In this, our final post of the Union Carbide/Dow Taft plant chemical leak series, we will consider the fifth requirement for class certification under Louisiana law: that the class is “defined objectively in terms of ascertainable criteria, such that the court may determine the constituency of the class for purposes of the conclusiveness of any judgment that may be rendered in the case.”Chalona v. La. Citizens Property Ins. Corp. The intent of this requirement is to ensure that the class is not “amorphous, indeterminate, or vague,” such that any potential class members are challenged to determine whether they are actual members of the class. Plaintiffs initially submitted a class definition that included “[p]ersons throughout Louisiana” who were exposed to the ethyl acrylate that escaped the Taft plant and who suffered injury or loss as a result. The court desired a more precise definition, however. It reviewed the zip code maps, weather data, and expert testimony in evidence and incorporated Dr. Williams’s method in describing the symptoms suffered by people who were exposed to craft its own definition. This action on the court’s part was specifically permitted by Louisiana Code of Civil Procedure Art. 592(A)(3)(c), which envisions that the court may, prior to a final decision on the merits, enlarge, restrict, or otherwise redefine the constituency of the class. The court determined that its sharpened definition would mean that members “only need to determine if they were present in the geographically defined area on July 7, 2009, and if so, whether they experienced any of the symptoms commonly associated with the offending chemicals released.” This meant, in the court’s view, that its ultimate ruling as to whether the chemical released by the Taft plant caused the Plaintiffs’ injuries and losses would resolve the claims of all class members.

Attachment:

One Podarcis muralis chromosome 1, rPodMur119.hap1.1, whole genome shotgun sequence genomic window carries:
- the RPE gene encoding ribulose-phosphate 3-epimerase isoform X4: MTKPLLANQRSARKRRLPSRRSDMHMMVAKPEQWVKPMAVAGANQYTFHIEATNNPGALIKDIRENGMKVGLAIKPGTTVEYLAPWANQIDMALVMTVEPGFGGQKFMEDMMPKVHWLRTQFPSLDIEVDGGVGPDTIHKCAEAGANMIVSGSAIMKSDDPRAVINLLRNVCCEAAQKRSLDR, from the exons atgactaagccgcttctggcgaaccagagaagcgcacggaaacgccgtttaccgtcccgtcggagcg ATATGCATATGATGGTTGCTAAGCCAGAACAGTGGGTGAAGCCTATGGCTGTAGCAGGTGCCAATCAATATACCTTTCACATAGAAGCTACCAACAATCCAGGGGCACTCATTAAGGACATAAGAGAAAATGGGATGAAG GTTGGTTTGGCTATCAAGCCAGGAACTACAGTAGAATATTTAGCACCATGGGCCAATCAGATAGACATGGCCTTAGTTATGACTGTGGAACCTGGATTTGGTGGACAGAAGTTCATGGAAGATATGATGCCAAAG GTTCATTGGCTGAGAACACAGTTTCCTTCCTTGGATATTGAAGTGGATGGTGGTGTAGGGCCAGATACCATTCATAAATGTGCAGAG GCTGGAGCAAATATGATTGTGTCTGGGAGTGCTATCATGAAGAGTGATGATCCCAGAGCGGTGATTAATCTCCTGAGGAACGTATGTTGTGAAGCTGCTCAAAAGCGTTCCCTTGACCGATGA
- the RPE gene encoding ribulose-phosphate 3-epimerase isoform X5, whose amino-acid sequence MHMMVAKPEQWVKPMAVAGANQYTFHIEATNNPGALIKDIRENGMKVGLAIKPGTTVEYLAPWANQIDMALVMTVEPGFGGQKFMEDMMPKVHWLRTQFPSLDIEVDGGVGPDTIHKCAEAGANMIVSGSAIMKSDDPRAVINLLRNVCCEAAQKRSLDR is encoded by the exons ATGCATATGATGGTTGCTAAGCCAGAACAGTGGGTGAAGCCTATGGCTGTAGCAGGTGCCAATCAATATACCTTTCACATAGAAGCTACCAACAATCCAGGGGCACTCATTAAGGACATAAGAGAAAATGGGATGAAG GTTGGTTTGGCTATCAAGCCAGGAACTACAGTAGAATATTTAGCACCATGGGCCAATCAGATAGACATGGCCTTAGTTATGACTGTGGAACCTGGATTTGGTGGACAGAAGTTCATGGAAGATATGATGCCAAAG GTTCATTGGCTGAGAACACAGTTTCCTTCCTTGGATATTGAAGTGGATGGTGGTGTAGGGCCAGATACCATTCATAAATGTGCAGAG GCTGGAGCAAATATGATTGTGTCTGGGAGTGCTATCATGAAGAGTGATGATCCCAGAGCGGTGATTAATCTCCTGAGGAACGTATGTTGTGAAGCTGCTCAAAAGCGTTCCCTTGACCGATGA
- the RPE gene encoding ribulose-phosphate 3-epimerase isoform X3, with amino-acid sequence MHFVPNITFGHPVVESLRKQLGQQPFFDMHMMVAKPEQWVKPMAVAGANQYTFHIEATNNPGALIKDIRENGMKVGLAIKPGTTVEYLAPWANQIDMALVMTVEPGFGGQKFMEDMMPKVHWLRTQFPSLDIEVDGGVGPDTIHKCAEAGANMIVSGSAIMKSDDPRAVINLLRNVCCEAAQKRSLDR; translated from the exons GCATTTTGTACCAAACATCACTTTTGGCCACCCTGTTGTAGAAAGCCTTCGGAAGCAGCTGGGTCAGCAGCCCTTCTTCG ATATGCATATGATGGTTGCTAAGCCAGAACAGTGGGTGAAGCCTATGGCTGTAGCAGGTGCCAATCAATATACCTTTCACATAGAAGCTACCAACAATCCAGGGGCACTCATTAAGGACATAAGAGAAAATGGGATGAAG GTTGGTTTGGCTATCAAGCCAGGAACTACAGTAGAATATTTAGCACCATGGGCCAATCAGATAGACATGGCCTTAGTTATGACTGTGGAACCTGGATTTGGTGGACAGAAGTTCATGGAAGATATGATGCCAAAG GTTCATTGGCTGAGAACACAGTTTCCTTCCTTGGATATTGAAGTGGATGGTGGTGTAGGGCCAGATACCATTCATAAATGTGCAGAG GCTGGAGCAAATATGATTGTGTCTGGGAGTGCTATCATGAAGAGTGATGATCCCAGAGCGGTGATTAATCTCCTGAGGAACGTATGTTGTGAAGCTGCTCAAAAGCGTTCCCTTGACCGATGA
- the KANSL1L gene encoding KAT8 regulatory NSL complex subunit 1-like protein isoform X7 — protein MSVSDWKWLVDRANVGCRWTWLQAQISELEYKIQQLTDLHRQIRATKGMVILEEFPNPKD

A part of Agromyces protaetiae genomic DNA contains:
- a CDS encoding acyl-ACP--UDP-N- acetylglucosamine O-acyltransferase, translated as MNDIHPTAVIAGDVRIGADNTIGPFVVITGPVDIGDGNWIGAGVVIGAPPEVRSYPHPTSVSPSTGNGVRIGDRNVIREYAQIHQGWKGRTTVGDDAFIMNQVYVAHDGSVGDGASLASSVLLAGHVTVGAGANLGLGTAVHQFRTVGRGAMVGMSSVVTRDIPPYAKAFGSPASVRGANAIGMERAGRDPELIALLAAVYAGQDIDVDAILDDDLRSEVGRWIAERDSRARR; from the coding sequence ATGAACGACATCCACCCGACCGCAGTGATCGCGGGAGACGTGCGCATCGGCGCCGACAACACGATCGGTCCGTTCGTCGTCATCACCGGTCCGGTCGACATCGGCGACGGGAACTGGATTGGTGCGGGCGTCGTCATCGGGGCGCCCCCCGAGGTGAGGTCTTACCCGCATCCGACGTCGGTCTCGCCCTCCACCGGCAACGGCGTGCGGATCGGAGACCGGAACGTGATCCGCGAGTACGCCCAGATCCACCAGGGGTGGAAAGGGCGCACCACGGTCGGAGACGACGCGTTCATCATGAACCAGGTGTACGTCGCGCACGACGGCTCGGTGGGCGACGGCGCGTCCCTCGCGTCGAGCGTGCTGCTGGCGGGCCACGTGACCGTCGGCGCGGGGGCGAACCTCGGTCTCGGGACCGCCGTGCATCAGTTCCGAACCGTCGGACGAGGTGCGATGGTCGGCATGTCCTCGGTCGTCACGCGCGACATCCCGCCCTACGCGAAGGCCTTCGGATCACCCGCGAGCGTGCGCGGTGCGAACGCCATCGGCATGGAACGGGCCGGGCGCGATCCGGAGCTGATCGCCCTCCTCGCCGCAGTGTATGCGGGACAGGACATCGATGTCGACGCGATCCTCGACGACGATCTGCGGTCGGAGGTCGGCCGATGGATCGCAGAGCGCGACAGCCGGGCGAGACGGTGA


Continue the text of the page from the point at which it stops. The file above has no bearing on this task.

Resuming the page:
The court summarized its conclusions by reiterating that the substantive issue that will control the outcome of the case is whether ethyl acrylate “in the amount released can cause the damages as alleged by plaintiffs. This issue, along with the legal issues of duty of the defendants to the class … will predominate.” Accordingly, the court held that the Plaintiffs successfully demonstrated that certifying the class would not result in the action “degenerating into a series of individual trials.”
As we observed previously in the class certification litigation related to the Chalmette Refinery leak in 2007, the court’s task in determining whether to certify a class is an extraordinarily fact-intensive one. In many cases, the certification process is just as complex and involved as the trial on the merits of the ultimate issue. In fact, the class certification in the Taft plant case has not yet been finalized. Subsequent to the issuance of Judge Cade’s Order on December 15, 2011, the Defendants filed a motion to appeal the class certification.
Please stay tuned to this blog for updates as they become available.